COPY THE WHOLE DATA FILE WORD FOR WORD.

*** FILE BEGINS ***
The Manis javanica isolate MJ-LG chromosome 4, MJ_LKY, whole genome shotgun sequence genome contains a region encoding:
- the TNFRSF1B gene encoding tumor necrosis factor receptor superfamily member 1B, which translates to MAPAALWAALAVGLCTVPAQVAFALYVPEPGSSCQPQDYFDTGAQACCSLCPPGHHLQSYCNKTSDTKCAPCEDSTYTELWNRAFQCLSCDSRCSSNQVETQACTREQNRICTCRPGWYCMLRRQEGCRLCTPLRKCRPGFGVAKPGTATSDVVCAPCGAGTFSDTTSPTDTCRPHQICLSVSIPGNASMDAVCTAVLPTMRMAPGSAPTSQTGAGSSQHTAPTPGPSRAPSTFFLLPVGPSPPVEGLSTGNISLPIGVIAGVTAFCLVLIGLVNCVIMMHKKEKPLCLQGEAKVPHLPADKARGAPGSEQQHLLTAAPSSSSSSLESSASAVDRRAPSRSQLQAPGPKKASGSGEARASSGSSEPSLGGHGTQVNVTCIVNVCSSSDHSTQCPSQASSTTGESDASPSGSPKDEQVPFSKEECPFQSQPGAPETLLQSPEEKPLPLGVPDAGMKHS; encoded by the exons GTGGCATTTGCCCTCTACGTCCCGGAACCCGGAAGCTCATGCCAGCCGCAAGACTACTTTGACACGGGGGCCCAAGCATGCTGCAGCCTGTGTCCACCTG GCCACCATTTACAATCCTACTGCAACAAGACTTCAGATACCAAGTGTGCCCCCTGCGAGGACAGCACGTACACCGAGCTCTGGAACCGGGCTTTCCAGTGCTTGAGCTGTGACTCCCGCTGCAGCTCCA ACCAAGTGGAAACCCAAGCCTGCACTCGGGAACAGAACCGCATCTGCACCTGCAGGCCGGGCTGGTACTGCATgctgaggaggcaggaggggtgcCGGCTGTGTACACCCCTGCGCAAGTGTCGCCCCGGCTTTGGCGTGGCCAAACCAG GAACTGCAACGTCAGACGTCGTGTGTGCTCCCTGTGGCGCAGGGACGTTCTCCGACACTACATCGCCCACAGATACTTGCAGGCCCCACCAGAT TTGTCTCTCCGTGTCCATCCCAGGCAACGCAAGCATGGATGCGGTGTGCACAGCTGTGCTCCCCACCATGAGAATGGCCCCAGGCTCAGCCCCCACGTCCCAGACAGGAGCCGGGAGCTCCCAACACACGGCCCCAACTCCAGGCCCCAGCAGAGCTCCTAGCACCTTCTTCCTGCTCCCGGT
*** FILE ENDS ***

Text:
The Manis javanica isolate MJ-LG chromosome 4, MJ_LKY, whole genome shotgun sequence genome contains a region encoding:
- the TNFRSF1B gene encoding tumor necrosis factor receptor superfamily member 1B, which translates to MAPAALWAALAVGLCTVPAQVAFALYVPEPGSSCQPQDYFDTGAQACCSLCPPGHHLQSYCNKTSDTKCAPCEDSTYTELWNRAFQCLSCDSRCSSNQVETQACTREQNRICTCRPGWYCMLRRQEGCRLCTPLRKCRPGFGVAKPGTATSDVVCAPCGAGTFSDTTSPTDTCRPHQICLSVSIPGNASMDAVCTAVLPTMRMAPGSAPTSQTGAGSSQHTAPTPGPSRAPSTFFLLPVGPSPPVEGLSTGNISLPIGVIAGVTAFCLVLIGLVNCVIMMHKKEKPLCLQGEAKVPHLPADKARGAPGSEQQHLLTAAPSSSSSSLESSASAVDRRAPSRSQLQAPGPKKASGSGEARASSGSSEPSLGGHGTQVNVTCIVNVCSSSDHSTQCPSQASSTTGESDASPSGSPKDEQVPFSKEECPFQSQPGAPETLLQSPEEKPLPLGVPDAGMKHS; encoded by the exons GTGGCATTTGCCCTCTACGTCCCGGAACCCGGAAGCTCATGCCAGCCGCAAGACTACTTTGACACGGGGGCCCAAGCATGCTGCAGCCTGTGTCCACCTG GCCACCATTTACAATCCTACTGCAACAAGACTTCAGATACCAAGTGTGCCCCCTGCGAGGACAGCACGTACACCGAGCTCTGGAACCGGGCTTTCCAGTGCTTGAGCTGTGACTCCCGCTGCAGCTCCA ACCAAGTGGAAACCCAAGCCTGCACTCGGGAACAGAACCGCATCTGCACCTGCAGGCCGGGCTGGTACTGCATgctgaggaggcaggaggggtgcCGGCTGTGTACACCCCTGCGCAAGTGTCGCCCCGGCTTTGGCGTGGCCAAACCAG GAACTGCAACGTCAGACGTCGTGTGTGCTCCCTGTGGCGCAGGGACGTTCTCCGACACTACATCGCCCACAGATACTTGCAGGCCCCACCAGAT TTGTCTCTCCGTGTCCATCCCAGGCAACGCAAGCATGGATGCGGTGTGCACAGCTGTGCTCCCCACCATGAGAATGGCCCCAGGCTCAGCCCCCACGTCCCAGACAGGAGCCGGGAGCTCCCAACACACGGCCCCAACTCCAGGCCCCAGCAGAGCTCCTAGCACCTTCTTCCTGCTCCCGGT